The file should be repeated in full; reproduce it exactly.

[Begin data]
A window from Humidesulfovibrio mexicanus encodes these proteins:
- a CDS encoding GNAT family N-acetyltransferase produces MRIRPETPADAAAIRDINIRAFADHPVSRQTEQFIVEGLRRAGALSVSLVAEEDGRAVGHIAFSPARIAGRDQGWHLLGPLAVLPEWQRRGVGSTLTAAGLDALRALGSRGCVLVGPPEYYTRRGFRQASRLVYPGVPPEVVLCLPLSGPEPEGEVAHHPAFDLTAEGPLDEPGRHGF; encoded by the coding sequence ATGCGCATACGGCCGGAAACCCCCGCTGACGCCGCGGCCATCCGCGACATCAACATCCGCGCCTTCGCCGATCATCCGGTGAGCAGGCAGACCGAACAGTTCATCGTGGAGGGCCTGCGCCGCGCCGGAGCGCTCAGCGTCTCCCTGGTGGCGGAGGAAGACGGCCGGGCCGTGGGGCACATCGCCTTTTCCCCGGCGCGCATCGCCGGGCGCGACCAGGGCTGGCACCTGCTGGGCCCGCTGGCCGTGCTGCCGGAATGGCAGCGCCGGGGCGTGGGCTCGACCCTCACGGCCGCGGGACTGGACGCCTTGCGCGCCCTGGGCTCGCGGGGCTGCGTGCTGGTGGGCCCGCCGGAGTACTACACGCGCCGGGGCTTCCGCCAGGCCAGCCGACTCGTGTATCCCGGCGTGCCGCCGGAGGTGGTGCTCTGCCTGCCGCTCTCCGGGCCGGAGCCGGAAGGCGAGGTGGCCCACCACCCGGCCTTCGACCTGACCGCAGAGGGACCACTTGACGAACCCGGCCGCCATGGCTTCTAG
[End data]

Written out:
A window from Humidesulfovibrio mexicanus encodes these proteins:
- a CDS encoding GNAT family N-acetyltransferase produces MRIRPETPADAAAIRDINIRAFADHPVSRQTEQFIVEGLRRAGALSVSLVAEEDGRAVGHIAFSPARIAGRDQGWHLLGPLAVLPEWQRRGVGSTLTAAGLDALRALGSRGCVLVGPPEYYTRRGFRQASRLVYPGVPPEVVLCLPLSGPEPEGEVAHHPAFDLTAEGPLDEPGRHGF; encoded by the coding sequence ATGCGCATACGGCCGGAAACCCCCGCTGACGCCGCGGCCATCCGCGACATCAACATCCGCGCCTTCGCCGATCATCCGGTGAGCAGGCAGACCGAACAGTTCATCGTGGAGGGCCTGCGCCGCGCCGGAGCGCTCAGCGTCTCCCTGGTGGCGGAGGAAGACGGCCGGGCCGTGGGGCACATCGCCTTTTCCCCGGCGCGCATCGCCGGGCGCGACCAGGGCTGGCACCTGCTGGGCCCGCTGGCCGTGCTGCCGGAATGGCAGCGCCGGGGCGTGGGCTCGACCCTCACGGCCGCGGGACTGGACGCCTTGCGCGCCCTGGGCTCGCGGGGCTGCGTGCTGGTGGGCCCGCCGGAGTACTACACGCGCCGGGGCTTCCGCCAGGCCAGCCGACTCGTGTATCCCGGCGTGCCGCCGGAGGTGGTGCTCTGCCTGCCGCTCTCCGGGCCGGAGCCGGAAGGCGAGGTGGCCCACCACCCGGCCTTCGACCTGACCGCAGAGGGACCACTTGACGAACCCGGCCGCCATGGCTTCTAG